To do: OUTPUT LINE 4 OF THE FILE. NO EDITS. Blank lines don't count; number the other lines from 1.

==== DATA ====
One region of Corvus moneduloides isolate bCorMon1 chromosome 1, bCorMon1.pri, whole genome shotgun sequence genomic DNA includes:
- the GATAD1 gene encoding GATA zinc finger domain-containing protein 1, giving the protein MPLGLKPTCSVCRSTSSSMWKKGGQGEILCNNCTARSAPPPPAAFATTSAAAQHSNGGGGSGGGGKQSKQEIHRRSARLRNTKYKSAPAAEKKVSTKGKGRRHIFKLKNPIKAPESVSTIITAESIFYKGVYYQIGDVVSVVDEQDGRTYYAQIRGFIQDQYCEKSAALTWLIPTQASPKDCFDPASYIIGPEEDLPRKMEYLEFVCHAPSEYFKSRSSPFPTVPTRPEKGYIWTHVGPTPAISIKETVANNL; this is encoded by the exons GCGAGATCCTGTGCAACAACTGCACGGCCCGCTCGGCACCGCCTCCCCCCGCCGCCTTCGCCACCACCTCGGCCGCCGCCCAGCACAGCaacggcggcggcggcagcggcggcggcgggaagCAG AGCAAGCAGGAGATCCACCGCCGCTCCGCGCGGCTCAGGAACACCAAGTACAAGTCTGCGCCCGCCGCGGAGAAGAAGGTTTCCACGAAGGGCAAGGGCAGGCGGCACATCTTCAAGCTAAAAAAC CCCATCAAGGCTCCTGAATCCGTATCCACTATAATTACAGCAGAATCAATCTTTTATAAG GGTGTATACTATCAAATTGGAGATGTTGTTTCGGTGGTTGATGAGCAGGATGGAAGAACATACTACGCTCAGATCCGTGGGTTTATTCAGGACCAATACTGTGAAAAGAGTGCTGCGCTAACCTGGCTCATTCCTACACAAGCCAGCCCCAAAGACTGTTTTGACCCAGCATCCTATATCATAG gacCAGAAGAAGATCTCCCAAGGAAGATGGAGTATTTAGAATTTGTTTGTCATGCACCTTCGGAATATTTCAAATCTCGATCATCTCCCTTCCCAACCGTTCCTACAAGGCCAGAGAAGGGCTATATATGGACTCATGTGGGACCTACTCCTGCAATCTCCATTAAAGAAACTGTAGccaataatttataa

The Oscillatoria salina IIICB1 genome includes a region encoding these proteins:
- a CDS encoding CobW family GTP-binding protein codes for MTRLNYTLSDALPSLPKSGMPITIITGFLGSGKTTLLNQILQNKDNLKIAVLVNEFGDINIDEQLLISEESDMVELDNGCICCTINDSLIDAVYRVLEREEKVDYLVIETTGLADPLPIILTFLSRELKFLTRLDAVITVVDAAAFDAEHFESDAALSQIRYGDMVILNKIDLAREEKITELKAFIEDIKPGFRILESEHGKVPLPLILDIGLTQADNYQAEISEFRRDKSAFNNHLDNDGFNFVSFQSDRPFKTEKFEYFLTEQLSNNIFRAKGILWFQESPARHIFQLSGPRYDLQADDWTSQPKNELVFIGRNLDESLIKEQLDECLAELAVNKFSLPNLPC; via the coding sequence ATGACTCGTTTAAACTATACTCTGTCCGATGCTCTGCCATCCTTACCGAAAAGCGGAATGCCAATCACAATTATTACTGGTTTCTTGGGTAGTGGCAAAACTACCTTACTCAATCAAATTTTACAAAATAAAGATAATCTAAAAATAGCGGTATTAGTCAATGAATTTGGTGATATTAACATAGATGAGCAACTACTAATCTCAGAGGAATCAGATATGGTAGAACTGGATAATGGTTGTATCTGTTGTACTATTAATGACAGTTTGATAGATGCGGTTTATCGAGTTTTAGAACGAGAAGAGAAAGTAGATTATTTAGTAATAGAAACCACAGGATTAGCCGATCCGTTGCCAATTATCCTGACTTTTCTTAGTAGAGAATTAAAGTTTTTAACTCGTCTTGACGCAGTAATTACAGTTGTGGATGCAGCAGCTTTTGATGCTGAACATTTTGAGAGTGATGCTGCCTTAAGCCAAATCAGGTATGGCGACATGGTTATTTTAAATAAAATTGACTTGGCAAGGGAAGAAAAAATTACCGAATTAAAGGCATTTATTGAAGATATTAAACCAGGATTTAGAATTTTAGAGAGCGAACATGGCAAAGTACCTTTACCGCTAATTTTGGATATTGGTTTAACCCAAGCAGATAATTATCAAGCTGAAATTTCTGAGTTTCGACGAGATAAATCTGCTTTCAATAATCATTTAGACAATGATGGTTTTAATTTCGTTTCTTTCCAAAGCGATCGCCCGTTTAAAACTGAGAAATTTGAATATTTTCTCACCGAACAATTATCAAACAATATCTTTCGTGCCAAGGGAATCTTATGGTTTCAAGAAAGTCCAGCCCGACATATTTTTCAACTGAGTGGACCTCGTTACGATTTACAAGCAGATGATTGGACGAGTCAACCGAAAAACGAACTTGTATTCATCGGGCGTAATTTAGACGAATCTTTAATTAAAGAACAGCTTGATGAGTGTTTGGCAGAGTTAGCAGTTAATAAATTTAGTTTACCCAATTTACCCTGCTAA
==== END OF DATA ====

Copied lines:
- a CDS encoding CobW family GTP-binding protein codes for MTRLNYTLSDALPSLPKSGMPITIITGFLGSGKTTLLNQILQNKDNLKIAVLVNEFGDINIDEQLLISEESDMVELDNGCICCTINDSLIDAVYRVLEREEKVDYLVIETTGLADPLPIILTFLSRELKFLTRLDAVITVVDAAAFDAEHFESDAALSQIRYGDMVILNKIDLAREEKITELKAFIEDIKPGFRILESEHGKVPLPLILDIGLTQADNYQAEISEFRRDKSAFNNHLDNDGFNFVSFQSDRPFKTEKFEYFLTEQLSNNIFRAKGILWFQESPARHIFQLSGPRYDLQADDWTSQPKNELVFIGRNLDESLIKEQLDECLAELAVNKFSLPNLPC; via the coding sequence ATGACTCGTTTAAACTATACTCTGTCCGATGCTCTGCCATCCTTACCGAAAAGCGGAATGCCAATCACAATTATTACTGGTTTCTTGGGTAGTGGCAAAACTACCTTACTCAATCAAATTTTACAAAATAAAGATAATCTAAAAATAGCGGTATTAGTCAATGAATTTGGTGATATTAACATAGATGAGCAACTACTAATCTCAGAGGAATCAGATATGGTAGAACTGGATAATGGTTGTATCTGTTGTACTATTAATGACAGTTTGATAGATGCGGTTTATCGAGTTTTAGAACGAGAAGAGAAAGTAGATTATTTAGTAATAGAAACCACAGGATTAGCCGATCCGTTGCCAATTATCCTGACTTTTCTTAGTAGAGAATTAAAGTTTTTAACTCGTCTTGACGCAGTAATTACAGTTGTGGATGCAGCAGCTTTTGATGCTGAACATTTTGAGAGTGATGCTGCCTTAAGCCAAATCAGGTATGGCGACATGGTTATTTTAAATAAAATTGACTTGGCAAGGGAAGAAAAAATTACCGAATTAAAGGCATTTATTGAAGATATTAAACCAGGATTTAGAATTTTAGAGAGCGAACATGGCAAAGTACCTTTACCGCTAATTTTGGATATTGGTTTAACCCAAGCAGATAATTATCAAGCTGAAATTTCTGAGTTTCGACGAGATAAATCTGCTTTCAATAATCATTTAGACAATGATGGTTTTAATTTCGTTTCTTTCCAAAGCGATCGCCCGTTTAAAACTGAGAAATTTGAATATTTTCTCACCGAACAATTATCAAACAATATCTTTCGTGCCAAGGGAATCTTATGGTTTCAAGAAAGTCCAGCCCGACATATTTTTCAACTGAGTGGACCTCGTTACGATTTACAAGCAGATGATTGGACGAGTCAACCGAAAAACGAACTTGTATTCATCGGGCGTAATTTAGACGAATCTTTAATTAAAGAACAGCTTGATGAGTGTTTGGCAGAGTTAGCAGTTAATAAATTTAGTTTACCCAATTTACCCTGCTAA